The City of Ypsilanti owns a retired dam, the Peninsular Paper Company Dam, which powered a paper mill in Ypsilanti that produced newsprint for Chicago for a century from the 1860s to the 1970s. We all know this as Peninsular Park, or Penn Park. Including the dam, a neighboring piece of land, and the abandoned mill building, the site is, in a way, the Water Street of the 1980s.
Huron River Watershed Council approached the city about the possibility of removing the dam and we agreed to look into this potential project with them as a partner. HRWC has successfully done this in Dexter, and is looking for more opportunities to make the Huron River healthier and better prepared for climate change. The first step of considering the removal option is to conduct a study that would look at the feasibility of removing the dam including assessing the costs, risks, and impact on the surrounding infrastructure as well as testing the bed for contaminates and hazards. That study will be complete later this summer.
Like everything that we consider doing, there are people with strong feelings about removing and keeping the dam. People who live upriver, primarily township homeowners, have a real estate investment in owning land along the river. These township residents are part of Friends of Penn Park, a strong park advocacy group who have done very solid work on the park to help improve it. They have valid concerns about the impact of the dam removal on the value and aesthetic quality of their properties. Environmentalists and water sports enthusiasts are looking forward to the river being easier for kayak/canoe recreation, and healthier flow for fish breeding among other possible benefits.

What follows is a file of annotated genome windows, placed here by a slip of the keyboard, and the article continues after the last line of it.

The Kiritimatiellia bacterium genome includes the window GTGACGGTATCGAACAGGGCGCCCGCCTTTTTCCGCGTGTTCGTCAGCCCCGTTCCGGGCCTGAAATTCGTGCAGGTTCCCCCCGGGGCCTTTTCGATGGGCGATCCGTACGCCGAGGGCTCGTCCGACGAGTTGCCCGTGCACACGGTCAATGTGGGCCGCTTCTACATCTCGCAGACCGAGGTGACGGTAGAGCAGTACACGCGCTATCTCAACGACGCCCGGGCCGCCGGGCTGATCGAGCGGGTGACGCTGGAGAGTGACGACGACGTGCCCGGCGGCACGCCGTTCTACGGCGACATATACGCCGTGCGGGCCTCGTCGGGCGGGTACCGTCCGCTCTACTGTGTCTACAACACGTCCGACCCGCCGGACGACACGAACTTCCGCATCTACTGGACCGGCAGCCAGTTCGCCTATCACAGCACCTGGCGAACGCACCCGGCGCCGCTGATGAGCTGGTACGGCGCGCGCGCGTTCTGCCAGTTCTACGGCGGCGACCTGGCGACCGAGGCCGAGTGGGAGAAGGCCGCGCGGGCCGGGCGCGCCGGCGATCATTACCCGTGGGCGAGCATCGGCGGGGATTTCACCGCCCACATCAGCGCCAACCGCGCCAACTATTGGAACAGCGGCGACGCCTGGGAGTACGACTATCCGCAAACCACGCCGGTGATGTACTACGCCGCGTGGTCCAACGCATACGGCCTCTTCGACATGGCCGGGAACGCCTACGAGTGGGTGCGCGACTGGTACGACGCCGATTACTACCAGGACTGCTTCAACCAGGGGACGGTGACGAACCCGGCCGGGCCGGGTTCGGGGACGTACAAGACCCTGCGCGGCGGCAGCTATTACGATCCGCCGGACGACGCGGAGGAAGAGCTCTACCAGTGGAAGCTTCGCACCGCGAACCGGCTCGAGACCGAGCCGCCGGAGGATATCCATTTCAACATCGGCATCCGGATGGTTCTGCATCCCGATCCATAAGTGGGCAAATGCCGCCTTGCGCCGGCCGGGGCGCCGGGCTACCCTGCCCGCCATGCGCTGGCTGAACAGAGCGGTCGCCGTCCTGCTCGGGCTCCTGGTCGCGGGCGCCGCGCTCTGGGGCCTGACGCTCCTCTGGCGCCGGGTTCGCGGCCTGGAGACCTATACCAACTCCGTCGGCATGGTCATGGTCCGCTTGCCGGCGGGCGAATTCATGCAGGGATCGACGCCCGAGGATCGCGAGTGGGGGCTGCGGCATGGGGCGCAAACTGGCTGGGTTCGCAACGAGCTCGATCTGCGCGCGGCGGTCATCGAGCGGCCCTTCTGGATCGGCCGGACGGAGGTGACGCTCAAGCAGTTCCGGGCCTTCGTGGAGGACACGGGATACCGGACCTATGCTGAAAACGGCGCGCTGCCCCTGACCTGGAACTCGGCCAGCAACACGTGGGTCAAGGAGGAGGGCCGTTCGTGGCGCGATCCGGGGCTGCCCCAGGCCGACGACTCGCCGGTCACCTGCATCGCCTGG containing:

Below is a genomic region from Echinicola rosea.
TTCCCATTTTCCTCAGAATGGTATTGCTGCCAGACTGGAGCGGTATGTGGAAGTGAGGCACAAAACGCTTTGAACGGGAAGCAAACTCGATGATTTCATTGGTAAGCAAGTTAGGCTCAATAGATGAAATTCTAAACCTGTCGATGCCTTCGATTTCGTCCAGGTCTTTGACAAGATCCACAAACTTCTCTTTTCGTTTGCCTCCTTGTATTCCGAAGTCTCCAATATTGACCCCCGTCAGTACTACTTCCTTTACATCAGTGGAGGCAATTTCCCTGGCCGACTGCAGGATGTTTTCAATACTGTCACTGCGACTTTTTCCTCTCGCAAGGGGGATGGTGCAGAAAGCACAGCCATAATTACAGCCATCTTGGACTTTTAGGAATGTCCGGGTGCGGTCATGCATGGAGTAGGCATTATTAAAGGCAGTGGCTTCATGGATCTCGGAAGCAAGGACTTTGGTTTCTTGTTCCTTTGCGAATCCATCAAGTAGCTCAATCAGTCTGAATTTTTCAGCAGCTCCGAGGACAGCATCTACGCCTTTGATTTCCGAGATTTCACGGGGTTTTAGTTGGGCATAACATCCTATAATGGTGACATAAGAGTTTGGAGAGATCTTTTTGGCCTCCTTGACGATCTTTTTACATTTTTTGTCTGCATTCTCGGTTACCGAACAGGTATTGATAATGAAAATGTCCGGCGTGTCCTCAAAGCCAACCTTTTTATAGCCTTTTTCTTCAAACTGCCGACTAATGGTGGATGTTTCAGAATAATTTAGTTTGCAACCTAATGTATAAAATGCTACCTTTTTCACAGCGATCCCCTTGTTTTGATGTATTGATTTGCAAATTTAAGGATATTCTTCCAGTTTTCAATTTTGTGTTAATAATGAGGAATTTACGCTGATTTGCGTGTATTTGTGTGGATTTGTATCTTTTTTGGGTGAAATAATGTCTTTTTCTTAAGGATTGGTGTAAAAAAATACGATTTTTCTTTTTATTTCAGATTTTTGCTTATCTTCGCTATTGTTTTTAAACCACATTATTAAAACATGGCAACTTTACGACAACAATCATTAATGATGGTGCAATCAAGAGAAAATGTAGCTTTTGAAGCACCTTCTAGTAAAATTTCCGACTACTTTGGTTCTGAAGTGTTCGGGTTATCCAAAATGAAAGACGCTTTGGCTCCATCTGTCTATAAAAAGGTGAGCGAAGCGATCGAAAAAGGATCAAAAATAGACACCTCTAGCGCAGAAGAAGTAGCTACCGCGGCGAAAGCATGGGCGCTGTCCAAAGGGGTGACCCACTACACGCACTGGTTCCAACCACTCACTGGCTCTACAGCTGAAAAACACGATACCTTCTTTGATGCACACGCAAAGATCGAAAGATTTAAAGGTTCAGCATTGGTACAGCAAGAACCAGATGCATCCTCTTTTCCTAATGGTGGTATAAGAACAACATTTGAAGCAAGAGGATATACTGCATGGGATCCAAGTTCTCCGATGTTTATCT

The funds to remove the dam are likely available through federal and state programs with some matching from the city. The funds to repair the dam are less available through those means and will likely be shouldered by the city. If we decide to the keep the dam, no worries, we will try every means possible to help pay for it. I am merely stating the available sources of funds for each decision are not balanced.
One of my jobs as a council person and possible Mayor is to protect the city from risk. The dam represents a risk to the city, either by removing or continuing to maintain it. The cost to repair it is roughly $1M at this time and we will need to do that work in the next 2-4 years most likely. The cost and risks to remove it are unknown until the study is completed.
As a strong advocate for the environment, I have a personal preference for removing the dam. As an elected official of the city, I will help the city do whatever represents the safest long term decision. If it makes sense to keep the dam due to risks assessments including short and long term costs, I will work to make that happen.
Protecting our city from risk as well as looking for opportunities for us to grow is a delicate dance in this case. That park could be much more of an asset to the city than it is. The building could be developed and become a destination restaurant or brewery. There could be a canoe livery there. There is a lot of potential. That said, I will only advocate for the decision that makes the most sense based upon the study that is being conducted.